Derek Jeter’s Home Cooking

Derek Jeter’s resurgent year has been well chronicled. He excelled in pretty much every facet at the game, posting a 142 wRC+ and a well above average UZR. Overall, at 7.4 WAR, he was simply one of the best players in the game.

Jeter’s offensive production had dropped mightily in 2008. He was still productive with the bat, with a 110 wRC+. Still, with his prior poor defense at SS, it remained to be seen if the decline phase of his career had started. Part of the issue was a drop in ISO to .107, the lowest of his career and by far his lowest since 2004.

The move to New Yankee Stadium seems to have been exactly what Jeter needed. Jeter’s inside-out offensive style is well known, and the dimensions at the New Yankee Stadium play directly into his hands. Of Jeter’s 15 home runs to right field in 2009, 11 came at the Yankees new park. Taking a look at his splits, we can see how big of a difference this made in Jeter’s resurgence.

Over the course of his career, Jeter has always excelled at going to the opposite field. While most right handed hitters lose their power to right field and their fly balls turn into outs, Jeter maintains a high line drive rate. His 28.5% LD rate to right field is 7.6% better than average, and many more of his fly balls (10.2% vs. 2.8% average) leave the yard, leading to a .407 wOBA to right field bolstered by a robust .211 ISO.

Although much of what hurt Jeter in ’08 was poor production on balls hit to left field – mostly from a 15.88 GB/FB ratio – what seems to have fueled his resurgence is his best season on balls hit to right field in years. He posted a 17.4% HR/FB in 2009, just under nine times better than the RHB average. This fantastic power surge was a driving force in his success in 2009. Given that 11 of his 15 HRs were at home and his home wOBA was 21 points higher despite a lower BABIP, we can surmise that Jeter’s batted balls in 2009 played the stadium perfectly.

Taking a look at data from HitTracker Online, we can take a deeper look into these home runs. Here is the data on the HRs to right field.

We can see that there weren’t any no doubters, especially among those hit at the new stadium. He’s not hitting home runs in the typical power hitter vein, but his propensity to hit the ball hard the other way means it is possible for this trend to continue at a park with favorable RF dimensions like New Yankee Stadium.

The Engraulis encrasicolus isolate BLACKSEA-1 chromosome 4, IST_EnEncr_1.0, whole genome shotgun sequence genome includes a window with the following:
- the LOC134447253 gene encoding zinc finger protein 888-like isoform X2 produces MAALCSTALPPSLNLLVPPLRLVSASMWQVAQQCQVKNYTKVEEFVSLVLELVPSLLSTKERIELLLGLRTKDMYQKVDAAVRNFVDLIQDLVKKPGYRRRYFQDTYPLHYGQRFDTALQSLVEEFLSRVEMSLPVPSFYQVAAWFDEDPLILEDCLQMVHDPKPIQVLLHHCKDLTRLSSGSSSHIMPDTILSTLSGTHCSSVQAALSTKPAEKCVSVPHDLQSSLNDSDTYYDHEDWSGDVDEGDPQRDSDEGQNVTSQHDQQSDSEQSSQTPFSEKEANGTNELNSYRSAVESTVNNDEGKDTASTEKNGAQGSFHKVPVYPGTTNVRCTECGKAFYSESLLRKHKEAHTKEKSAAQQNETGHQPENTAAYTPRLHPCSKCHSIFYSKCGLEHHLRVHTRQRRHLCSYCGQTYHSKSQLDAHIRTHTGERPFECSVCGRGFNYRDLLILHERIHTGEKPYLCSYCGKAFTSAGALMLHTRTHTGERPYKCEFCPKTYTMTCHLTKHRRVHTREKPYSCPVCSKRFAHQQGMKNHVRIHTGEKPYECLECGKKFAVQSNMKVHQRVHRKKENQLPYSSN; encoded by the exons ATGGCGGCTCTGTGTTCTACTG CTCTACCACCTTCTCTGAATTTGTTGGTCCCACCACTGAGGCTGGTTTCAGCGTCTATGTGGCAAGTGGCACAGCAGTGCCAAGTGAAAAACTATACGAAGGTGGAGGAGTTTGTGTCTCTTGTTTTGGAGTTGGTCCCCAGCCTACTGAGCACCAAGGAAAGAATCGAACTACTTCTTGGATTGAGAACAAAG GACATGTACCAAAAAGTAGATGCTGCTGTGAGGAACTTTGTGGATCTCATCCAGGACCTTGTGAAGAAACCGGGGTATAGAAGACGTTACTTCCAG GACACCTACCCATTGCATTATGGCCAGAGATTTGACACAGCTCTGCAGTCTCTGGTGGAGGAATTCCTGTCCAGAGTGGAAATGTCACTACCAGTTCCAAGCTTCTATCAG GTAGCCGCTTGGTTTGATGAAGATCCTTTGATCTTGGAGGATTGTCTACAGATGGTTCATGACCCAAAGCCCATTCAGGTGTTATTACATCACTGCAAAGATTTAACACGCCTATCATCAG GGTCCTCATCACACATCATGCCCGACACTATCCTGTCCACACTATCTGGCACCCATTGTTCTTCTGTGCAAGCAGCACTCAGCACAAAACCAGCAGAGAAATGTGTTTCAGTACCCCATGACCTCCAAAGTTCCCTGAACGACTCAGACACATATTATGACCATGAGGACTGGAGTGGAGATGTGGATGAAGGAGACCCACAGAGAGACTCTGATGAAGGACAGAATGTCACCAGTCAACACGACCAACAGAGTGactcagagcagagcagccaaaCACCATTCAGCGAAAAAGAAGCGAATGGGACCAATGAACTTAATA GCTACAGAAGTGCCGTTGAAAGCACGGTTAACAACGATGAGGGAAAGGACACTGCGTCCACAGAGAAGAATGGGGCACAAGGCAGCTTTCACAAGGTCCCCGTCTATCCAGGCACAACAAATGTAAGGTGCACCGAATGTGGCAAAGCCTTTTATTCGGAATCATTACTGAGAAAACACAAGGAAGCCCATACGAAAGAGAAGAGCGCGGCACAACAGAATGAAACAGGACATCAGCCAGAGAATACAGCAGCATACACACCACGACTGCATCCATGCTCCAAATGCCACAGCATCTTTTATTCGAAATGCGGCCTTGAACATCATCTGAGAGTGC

Jeter enters the last year of his current contract with New York this season. It’s hard to imagine Jeter in another uniform, and given the paradise that he’s finding himself in, I can’t imagine Jeter finishing his illustrious career anywhere else.

Jack Moore's work can be seen at VICE Sports and anywhere else you're willing to pay him to write. Buy his e-book.

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14 years ago

Can we compare this to his HRs hit to RF in prior seasons?

I don’t think NEW Yankee stadiums suits Jeter’s swing so much as BOTH Yankee stadiums suit his approach.

The dimensions are a little different, and there are a handful of cheapies in there (one of which was at Safeco), but for the most part the HRs he hit at NYS would have been out of 10-20 other parks. That tells me that most of these HRs would probably have been out at the old YS as well.

I don’t doubt that Jeter benefits from the dimensions of the Yankees home park, but I am not sure it’s fair to credit the move across the street as the key to his resurgence. I think it has more to do with not getting hit on the hand with a Daniel Cabrera fastball.

14 years ago
Reply to  Steve

I agree, Jeter has tailored his swing perfectly to his home park. If anybody thinks that’s a bad thing, they should go look at Dustin Pedroia’s homerun chart (amazingly he’s only ever hit one opposite field homer and never one over 400 ft). When you take that into consideration, I’d make the argument that Jeter has more power and might put up 25 homeruns if he played his home games in Fenway

14 years ago
Reply to  Chip

Well said. Jeter’s success at Yankee stadium shouldn’t be held against him.